Our number of flying expeditions having increased exponentially in the last four months, we had plenty of time to think about flying. Or rather, I (Jess) have been thinking about it and reflecting to James. I have come to the startling realization that I am actually part of the crowd that really dislikes flying. I dislike everything about it. Going through thousands of lineups (where some Chinese man is inevitably trying to cut you out of line with his gigantor pile of luggage) in crowded, massive airports. The waiting and the taxiing. The feeling of the plane being tossed around as it takes off. The turbulence and sudden drops where your stomach hits your throat. The dryness of eyes and throat because of all the air vents going. Coming down for landing (especially yesterday in Chengdu where it was so cloudy and smoggy that even though I knew we were descending, I couldn't see the ground until our wheels hit the landing strip). The jolt of hitting the ground and feeling of the powerful, forward motion of the plane resisting its sudden stop.
I shouldn't be too surprised at this revelation, since I uniformly dislike any kind of sport that sends me flying in a forward motion down hills, on ice or on wheels. I love all sports except those.
I'm not complaining, but since we can expect to be flying fairly frequently here, I have to at least learn to pretend that I don't mind it. And so I keep my look of nonchalance as my mind ponders the fact that I am rocketing through the atmosphere in a strange column over land and sea, mountain and valley, through storm or calm. I admit that it does not help to hear about all the crashes and missing planes as of late, or having a Chinese acquaintance that loves to tell me about malfunctioning Chinese transportation and all their ensuing fires and terrible endings.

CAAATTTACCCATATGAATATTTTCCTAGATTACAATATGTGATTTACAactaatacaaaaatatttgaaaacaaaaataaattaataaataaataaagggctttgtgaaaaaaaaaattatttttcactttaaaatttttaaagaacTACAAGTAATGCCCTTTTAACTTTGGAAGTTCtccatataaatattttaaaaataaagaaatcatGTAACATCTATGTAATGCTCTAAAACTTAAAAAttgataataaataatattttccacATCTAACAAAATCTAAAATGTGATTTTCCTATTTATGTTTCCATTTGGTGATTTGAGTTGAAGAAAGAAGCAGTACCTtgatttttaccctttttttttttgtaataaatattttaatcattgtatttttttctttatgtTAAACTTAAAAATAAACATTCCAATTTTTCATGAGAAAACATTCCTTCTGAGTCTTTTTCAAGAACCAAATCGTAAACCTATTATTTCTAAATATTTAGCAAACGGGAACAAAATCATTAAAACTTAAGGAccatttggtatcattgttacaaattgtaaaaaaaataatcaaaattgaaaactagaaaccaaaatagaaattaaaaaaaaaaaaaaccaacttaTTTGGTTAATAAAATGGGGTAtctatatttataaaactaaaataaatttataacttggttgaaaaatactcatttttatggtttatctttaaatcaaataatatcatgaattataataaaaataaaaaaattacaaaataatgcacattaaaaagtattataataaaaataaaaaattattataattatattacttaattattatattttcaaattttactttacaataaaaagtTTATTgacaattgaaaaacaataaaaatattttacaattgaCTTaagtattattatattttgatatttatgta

But I was fairly proud of myself yesterday as I flew to and from Chengdu. Flying always reminds me of how humans are like grass, here one day and gone the next, and that my fragile life is in the hands of this too powerful machine. But strangely enough, thinking of myself as grass is terribly comforting, because it also reminds me that God is eternal and that his power and his glory will continue to exist, regardless of my grass-like existence. On the plane yesterday, I became strangely grateful that this little piece of grass is known and loved by Jesus and knows and loves him in return. My heart still skipped a beat during the turbulence that tossed us to and fro and threw me off balance in the bathroom. But a prevailing calm was also there from the knowledge that I am not as important as I think I am, but at the same time more valuable than I know.
How's that for philosophical? We haven't had too many of those on this blog!
In other knews, I learned another valuable lesson recently. I learned that I need to learn how to be rude in a way that is acceptable in China and unacceptable in Canada. When trying to find a taxi yesterday in Chengdu, we waited for at least 15 minutes (an unheard of wait, since you can usually wave your pinky finger and have 10 waiting at a moments notice). When one finally came a strange woman ran forward to try and grab the taxi before we could. My much swifter traveling companion managed to grab the door half a second before she did and I practically threw myself into the taxi before she could do it herself. As we pulled away, I informed the other MCCer that he had received quite a pouty glare from the woman with flashy high heels and sparkling beaded bag. Since we had clearly marked that corner as ours, and were clearly in the right, we had us a little chuckle as we drove away. Would people do this in Canada? Only if they are VERY rude!
The second learning incident was when I took Ari and Jude to the pool the other night. The wading pool and the adult pool are divided by a two foot divider. Ari was in a pool ring, so that I didn't have to worry as much about him, but I had to follow Jude around like a stalker. There was a woman in the adult pool who was so enthralled with Ari that she was trying to convince him to come over the divide into her pool. I had to yell across the pool to instruct Ari not to go. The woman heard me but was practically grabbing him to come over. I literally had to tell her "He is not going with you. He is staying in this pool" and motion to her that I wanted her to leave him alone. This happened three times! On a side note, I was very proud of Ari. He listened very well and turned away from her and ignored her. But I felt like slugging her pretty good for trying to undermine a mother's right to protect her child! Again this would not happen in Canada. I felt very, very rude but I wasn't about to let that happen.
Lessons, lessons, everyday there are more!